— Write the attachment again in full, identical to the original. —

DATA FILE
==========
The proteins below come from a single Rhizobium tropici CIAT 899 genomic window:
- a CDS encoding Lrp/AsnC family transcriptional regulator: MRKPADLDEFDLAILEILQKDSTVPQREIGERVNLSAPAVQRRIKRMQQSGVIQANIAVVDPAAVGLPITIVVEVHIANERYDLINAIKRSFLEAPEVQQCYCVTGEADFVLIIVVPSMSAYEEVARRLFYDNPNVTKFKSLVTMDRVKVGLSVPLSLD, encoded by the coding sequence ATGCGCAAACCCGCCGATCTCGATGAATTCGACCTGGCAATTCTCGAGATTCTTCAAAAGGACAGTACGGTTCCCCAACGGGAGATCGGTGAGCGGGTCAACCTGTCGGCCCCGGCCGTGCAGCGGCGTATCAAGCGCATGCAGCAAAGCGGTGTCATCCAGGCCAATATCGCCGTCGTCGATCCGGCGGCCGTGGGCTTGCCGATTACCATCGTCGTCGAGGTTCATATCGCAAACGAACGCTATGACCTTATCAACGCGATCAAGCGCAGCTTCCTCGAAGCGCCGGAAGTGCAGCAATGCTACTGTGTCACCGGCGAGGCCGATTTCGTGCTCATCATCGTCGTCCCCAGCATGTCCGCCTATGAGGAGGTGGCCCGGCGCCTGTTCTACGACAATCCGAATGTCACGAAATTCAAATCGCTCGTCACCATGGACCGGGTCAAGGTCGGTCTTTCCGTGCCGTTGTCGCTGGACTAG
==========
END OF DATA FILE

The proteins below come from a single Rhizobium tropici CIAT 899 genomic window:
- a CDS encoding Lrp/AsnC family transcriptional regulator: MRKPADLDEFDLAILEILQKDSTVPQREIGERVNLSAPAVQRRIKRMQQSGVIQANIAVVDPAAVGLPITIVVEVHIANERYDLINAIKRSFLEAPEVQQCYCVTGEADFVLIIVVPSMSAYEEVARRLFYDNPNVTKFKSLVTMDRVKVGLSVPLSLD, encoded by the coding sequence ATGCGCAAACCCGCCGATCTCGATGAATTCGACCTGGCAATTCTCGAGATTCTTCAAAAGGACAGTACGGTTCCCCAACGGGAGATCGGTGAGCGGGTCAACCTGTCGGCCCCGGCCGTGCAGCGGCGTATCAAGCGCATGCAGCAAAGCGGTGTCATCCAGGCCAATATCGCCGTCGTCGATCCGGCGGCCGTGGGCTTGCCGATTACCATCGTCGTCGAGGTTCATATCGCAAACGAACGCTATGACCTTATCAACGCGATCAAGCGCAGCTTCCTCGAAGCGCCGGAAGTGCAGCAATGCTACTGTGTCACCGGCGAGGCCGATTTCGTGCTCATCATCGTCGTCCCCAGCATGTCCGCCTATGAGGAGGTGGCCCGGCGCCTGTTCTACGACAATCCGAATGTCACGAAATTCAAATCGCTCGTCACCATGGACCGGGTCAAGGTCGGTCTTTCCGTGCCGTTGTCGCTGGACTAG